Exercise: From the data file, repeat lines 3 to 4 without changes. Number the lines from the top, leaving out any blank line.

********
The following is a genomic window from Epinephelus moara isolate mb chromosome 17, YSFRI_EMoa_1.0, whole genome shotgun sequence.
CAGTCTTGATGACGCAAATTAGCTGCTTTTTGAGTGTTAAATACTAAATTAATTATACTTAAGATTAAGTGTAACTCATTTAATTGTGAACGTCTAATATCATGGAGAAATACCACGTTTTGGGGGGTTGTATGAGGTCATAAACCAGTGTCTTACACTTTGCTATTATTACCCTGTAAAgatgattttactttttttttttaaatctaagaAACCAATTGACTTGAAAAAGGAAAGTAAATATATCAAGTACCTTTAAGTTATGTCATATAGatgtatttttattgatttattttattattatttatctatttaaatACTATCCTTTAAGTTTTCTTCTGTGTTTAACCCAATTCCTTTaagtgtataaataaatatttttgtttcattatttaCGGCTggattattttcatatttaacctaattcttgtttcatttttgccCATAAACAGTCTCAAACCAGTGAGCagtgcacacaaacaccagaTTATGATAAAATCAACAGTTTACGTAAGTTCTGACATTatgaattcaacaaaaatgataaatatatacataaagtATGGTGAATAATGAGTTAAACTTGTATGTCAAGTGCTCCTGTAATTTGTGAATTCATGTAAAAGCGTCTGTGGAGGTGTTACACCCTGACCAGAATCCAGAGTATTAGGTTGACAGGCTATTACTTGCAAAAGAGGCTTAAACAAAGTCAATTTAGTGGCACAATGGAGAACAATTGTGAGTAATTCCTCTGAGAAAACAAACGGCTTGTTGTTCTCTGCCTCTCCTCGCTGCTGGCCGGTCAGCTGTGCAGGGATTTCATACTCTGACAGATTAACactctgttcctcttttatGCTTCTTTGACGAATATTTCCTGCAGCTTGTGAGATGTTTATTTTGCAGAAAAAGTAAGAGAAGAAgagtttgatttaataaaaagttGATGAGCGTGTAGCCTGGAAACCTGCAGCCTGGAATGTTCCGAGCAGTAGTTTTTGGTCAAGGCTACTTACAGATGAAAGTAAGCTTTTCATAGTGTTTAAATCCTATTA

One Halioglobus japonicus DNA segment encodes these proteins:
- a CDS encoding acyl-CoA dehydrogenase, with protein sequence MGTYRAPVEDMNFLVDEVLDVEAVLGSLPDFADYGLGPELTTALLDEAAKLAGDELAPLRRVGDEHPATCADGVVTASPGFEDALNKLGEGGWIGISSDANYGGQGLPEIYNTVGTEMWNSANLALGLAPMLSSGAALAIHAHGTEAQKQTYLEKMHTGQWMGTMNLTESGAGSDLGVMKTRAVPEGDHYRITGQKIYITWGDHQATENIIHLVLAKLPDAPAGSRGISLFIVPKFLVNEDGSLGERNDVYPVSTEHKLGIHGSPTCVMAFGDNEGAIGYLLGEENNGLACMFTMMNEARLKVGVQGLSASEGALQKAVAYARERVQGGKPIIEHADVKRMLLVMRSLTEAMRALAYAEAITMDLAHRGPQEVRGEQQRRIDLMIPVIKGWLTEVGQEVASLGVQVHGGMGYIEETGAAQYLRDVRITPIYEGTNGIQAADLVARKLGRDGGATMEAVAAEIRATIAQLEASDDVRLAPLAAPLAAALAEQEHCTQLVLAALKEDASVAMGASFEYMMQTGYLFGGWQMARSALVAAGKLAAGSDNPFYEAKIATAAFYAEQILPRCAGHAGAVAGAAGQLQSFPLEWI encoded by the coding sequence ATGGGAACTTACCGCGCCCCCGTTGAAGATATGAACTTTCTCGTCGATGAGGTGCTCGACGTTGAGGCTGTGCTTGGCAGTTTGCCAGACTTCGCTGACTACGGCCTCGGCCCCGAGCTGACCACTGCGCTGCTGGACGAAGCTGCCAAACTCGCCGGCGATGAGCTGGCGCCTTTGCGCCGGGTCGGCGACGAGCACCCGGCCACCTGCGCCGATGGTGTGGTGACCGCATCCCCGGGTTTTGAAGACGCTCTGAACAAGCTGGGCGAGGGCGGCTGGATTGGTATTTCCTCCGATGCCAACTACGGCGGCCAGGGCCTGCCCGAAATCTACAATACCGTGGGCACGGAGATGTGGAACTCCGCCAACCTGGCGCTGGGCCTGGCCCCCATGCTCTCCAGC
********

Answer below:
One Halioglobus japonicus DNA segment encodes these proteins:
- a CDS encoding acyl-CoA dehydrogenase, with protein sequence MGTYRAPVEDMNFLVDEVLDVEAVLGSLPDFADYGLGPELTTALLDEAAKLAGDELAPLRRVGDEHPATCADGVVTASPGFEDALNKLGEGGWIGISSDANYGGQGLPEIYNTVGTEMWNSANLALGLAPMLSSGAALAIHAHGTEAQKQTYLEKMHTGQWMGTMNLTESGAGSDLGVMKTRAVPEGDHYRITGQKIYITWGDHQATENIIHLVLAKLPDAPAGSRGISLFIVPKFLVNEDGSLGERNDVYPVSTEHKLGIHGSPTCVMAFGDNEGAIGYLLGEENNGLACMFTMMNEARLKVGVQGLSASEGALQKAVAYARERVQGGKPIIEHADVKRMLLVMRSLTEAMRALAYAEAITMDLAHRGPQEVRGEQQRRIDLMIPVIKGWLTEVGQEVASLGVQVHGGMGYIEETGAAQYLRDVRITPIYEGTNGIQAADLVARKLGRDGGATMEAVAAEIRATIAQLEASDDVRLAPLAAPLAAALAEQEHCTQLVLAALKEDASVAMGASFEYMMQTGYLFGGWQMARSALVAAGKLAAGSDNPFYEAKIATAAFYAEQILPRCAGHAGAVAGAAGQLQSFPLEWI encoded by the coding sequence ATGGGAACTTACCGCGCCCCCGTTGAAGATATGAACTTTCTCGTCGATGAGGTGCTCGACGTTGAGGCTGTGCTTGGCAGTTTGCCAGACTTCGCTGACTACGGCCTCGGCCCCGAGCTGACCACTGCGCTGCTGGACGAAGCTGCCAAACTCGCCGGCGATGAGCTGGCGCCTTTGCGCCGGGTCGGCGACGAGCACCCGGCCACCTGCGCCGATGGTGTGGTGACCGCATCCCCGGGTTTTGAAGACGCTCTGAACAAGCTGGGCGAGGGCGGCTGGATTGGTATTTCCTCCGATGCCAACTACGGCGGCCAGGGCCTGCCCGAAATCTACAATACCGTGGGCACGGAGATGTGGAACTCCGCCAACCTGGCGCTGGGCCTGGCCCCCATGCTCTCCAGC